Classical literature has preserved the history and society of the world that they have come from. Most notably, the connection between drama and society is what I find most intriguing. From Aristophanes’ Lysistrata which seems to serve as a criticism of the ongoing Peloponnesian War, to Homer’s Iliad, which portrays conventional ideas of masculinity and heroism.
The recent revival and reception of Greek Theatre shown in The National Theatre’s production of “Medea”, as well as The Barbican’s production of “Antigone”, for me, shows the approachability of this subject. Having written an undergraduate level essay with The Brilliant Club, in which I gained a First and explored how Shakespearean plays have been translated into film, I have identified that it is the message that the playwright is trying to convey that enables a work to become timeless. This seems to be true for Greek Tragedy, as it is its articulation of fundamental themes that are still key to our societies, such as relationships and human suffering, that enables it to transcend both cultural and temporal boundaries. For example, Euripides’ focus on the victims, rather than the victors in “Trojan Women”, gives a poignant insight into the aftermath of war and the way in which it affects communities.
I am interested in the way gender is portrayed in classical literature – particularly Greek Tragedy’s strong feminine element. Attending lectures delivered by Professor Edith Hall that focused on women in tragedy, as well as lectures by Dr Felix Budelmann at the Oxford Pathways Study Day, which compared the works of the female poet Sappho and the male poet Anacreon, stimulated my love for this area. Of particular interest was the enigmatic life that Sappho is said to have lived which the documentary “Sappho: Love & Life on Lesbos”, heavily discusses, as well as differences between the ancient Greek concept of homosexuality and our own.
By studying a non-classical subject such as English Literature, I can see how the ancient world is interwoven into contemporary literature, from Shakespeare to F Scott Fitzgerald. Studying postcolonial literature at A level and coming from a Nigerian background, it is clear to see the influence of Classics, especially in the reworking of classical literature by Afro-Caribbean writers. This is exhibited in Wole Soyinka’s interpretation of “The Bacchae”, which incorporates African oral traditions, as well as having a second chorus of slaves to mirror the civil unrest in Nigeria. I find this particularly interesting as it shows the reception of Classics in the non-Western world.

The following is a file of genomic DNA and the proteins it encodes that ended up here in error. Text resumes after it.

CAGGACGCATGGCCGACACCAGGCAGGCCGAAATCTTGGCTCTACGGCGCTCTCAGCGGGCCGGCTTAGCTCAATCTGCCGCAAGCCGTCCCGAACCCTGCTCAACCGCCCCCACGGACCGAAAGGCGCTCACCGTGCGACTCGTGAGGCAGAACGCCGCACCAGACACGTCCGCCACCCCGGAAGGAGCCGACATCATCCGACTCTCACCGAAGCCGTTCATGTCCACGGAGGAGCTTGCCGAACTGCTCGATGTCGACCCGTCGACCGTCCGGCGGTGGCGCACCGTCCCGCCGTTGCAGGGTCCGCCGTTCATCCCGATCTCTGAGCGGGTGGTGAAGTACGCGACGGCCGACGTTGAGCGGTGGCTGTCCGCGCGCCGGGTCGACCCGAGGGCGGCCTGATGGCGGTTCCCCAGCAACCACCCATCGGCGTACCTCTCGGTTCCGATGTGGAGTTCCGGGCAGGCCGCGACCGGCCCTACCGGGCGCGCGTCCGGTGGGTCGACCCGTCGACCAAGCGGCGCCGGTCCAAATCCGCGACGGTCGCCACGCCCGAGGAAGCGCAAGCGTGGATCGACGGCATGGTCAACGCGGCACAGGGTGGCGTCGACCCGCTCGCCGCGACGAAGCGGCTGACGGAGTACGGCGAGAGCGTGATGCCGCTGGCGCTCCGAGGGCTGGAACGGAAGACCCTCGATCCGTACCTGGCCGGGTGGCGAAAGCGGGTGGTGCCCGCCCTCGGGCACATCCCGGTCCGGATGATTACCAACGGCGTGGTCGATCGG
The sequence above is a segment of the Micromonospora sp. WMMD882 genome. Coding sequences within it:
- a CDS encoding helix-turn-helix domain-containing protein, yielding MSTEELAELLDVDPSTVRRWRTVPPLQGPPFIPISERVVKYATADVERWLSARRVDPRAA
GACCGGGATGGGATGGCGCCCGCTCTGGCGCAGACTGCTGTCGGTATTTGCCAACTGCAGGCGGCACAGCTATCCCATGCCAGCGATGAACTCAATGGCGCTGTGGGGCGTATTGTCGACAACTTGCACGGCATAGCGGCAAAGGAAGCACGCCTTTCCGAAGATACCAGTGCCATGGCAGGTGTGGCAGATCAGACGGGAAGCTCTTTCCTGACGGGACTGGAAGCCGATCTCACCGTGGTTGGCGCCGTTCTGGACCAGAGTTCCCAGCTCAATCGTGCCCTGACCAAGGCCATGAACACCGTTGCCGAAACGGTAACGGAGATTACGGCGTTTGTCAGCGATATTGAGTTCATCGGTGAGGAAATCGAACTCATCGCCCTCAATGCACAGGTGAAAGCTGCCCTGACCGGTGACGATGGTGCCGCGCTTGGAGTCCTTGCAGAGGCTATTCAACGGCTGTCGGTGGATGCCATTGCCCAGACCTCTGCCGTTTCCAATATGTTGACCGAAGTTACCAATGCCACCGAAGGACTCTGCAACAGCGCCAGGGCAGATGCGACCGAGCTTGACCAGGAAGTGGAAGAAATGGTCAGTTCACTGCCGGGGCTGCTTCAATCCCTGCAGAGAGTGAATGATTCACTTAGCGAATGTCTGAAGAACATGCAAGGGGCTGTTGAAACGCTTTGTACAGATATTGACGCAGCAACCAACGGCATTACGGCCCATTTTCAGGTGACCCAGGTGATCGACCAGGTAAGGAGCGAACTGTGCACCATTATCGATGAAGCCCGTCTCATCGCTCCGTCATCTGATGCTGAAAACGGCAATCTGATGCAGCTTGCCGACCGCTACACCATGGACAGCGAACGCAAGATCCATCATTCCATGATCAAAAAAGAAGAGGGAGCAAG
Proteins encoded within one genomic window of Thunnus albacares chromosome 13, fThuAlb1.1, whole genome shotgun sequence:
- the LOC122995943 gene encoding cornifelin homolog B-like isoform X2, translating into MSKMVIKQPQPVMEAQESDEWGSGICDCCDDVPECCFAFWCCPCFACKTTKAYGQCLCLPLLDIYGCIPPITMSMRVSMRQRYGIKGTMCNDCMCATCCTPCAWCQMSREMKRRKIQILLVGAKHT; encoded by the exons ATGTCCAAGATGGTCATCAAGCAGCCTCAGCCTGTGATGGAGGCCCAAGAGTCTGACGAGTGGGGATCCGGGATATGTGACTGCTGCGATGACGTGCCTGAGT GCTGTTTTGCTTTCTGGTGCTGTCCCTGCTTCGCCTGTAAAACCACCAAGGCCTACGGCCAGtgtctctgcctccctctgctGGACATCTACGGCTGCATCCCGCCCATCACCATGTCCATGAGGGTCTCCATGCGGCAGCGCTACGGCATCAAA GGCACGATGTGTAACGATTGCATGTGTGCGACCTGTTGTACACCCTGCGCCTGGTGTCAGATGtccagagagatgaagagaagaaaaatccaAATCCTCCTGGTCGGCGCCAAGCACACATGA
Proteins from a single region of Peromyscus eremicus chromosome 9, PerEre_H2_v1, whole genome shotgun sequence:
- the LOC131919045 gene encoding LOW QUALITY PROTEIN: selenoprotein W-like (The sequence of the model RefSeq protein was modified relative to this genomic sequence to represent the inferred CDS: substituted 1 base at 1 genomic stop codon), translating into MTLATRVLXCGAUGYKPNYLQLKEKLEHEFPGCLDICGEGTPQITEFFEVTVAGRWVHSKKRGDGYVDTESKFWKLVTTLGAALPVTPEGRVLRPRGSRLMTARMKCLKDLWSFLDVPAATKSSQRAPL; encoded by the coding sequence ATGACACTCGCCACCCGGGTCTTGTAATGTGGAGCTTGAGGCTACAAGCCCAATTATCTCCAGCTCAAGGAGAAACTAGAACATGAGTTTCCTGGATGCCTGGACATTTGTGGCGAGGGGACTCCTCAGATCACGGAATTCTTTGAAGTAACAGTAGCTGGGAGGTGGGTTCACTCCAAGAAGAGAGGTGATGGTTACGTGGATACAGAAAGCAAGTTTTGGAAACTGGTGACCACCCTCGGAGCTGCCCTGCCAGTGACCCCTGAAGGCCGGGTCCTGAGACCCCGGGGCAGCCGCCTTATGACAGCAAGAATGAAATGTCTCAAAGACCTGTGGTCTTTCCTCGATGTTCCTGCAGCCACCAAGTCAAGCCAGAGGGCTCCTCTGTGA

Having the opportunity to study a complex and unique language like Mandarin Chinese for 7 years has allowed me to travel to China and perform traditional songs at the Confucius Institute. It has also shown me how important the language is in understanding a country’s history, and that a language cannot be learned in isolation. Travelling to Harbin, and attending daily language lessons was a challenging experience, especially being in an environment where my language proficiency was frequently tested. Experiencing China’s distinctive lifestyle has given me a strong appreciation of another country’s culture, which I think is essential in studying a language, as well as the ancient world. I hope my scoring 100% in my Mandarin and Spanish GCSE papers sufficiently demonstrates my ability to grasp languages. Also, studying Latin for a year, as well as having beginners Ancient Greek lessons at the Wadham Classics Summer School, shows my passion to study the ancient languages.
Outside the classroom, I enjoy participating in different sports such as netball, yoga and Chinese martial arts. Balancing my work in school as a language and student council prefect, as well as working part-time, has greatly improved my organisational skills, as well as teaching me how to properly arrange my time. I look forward to applying these skills at university.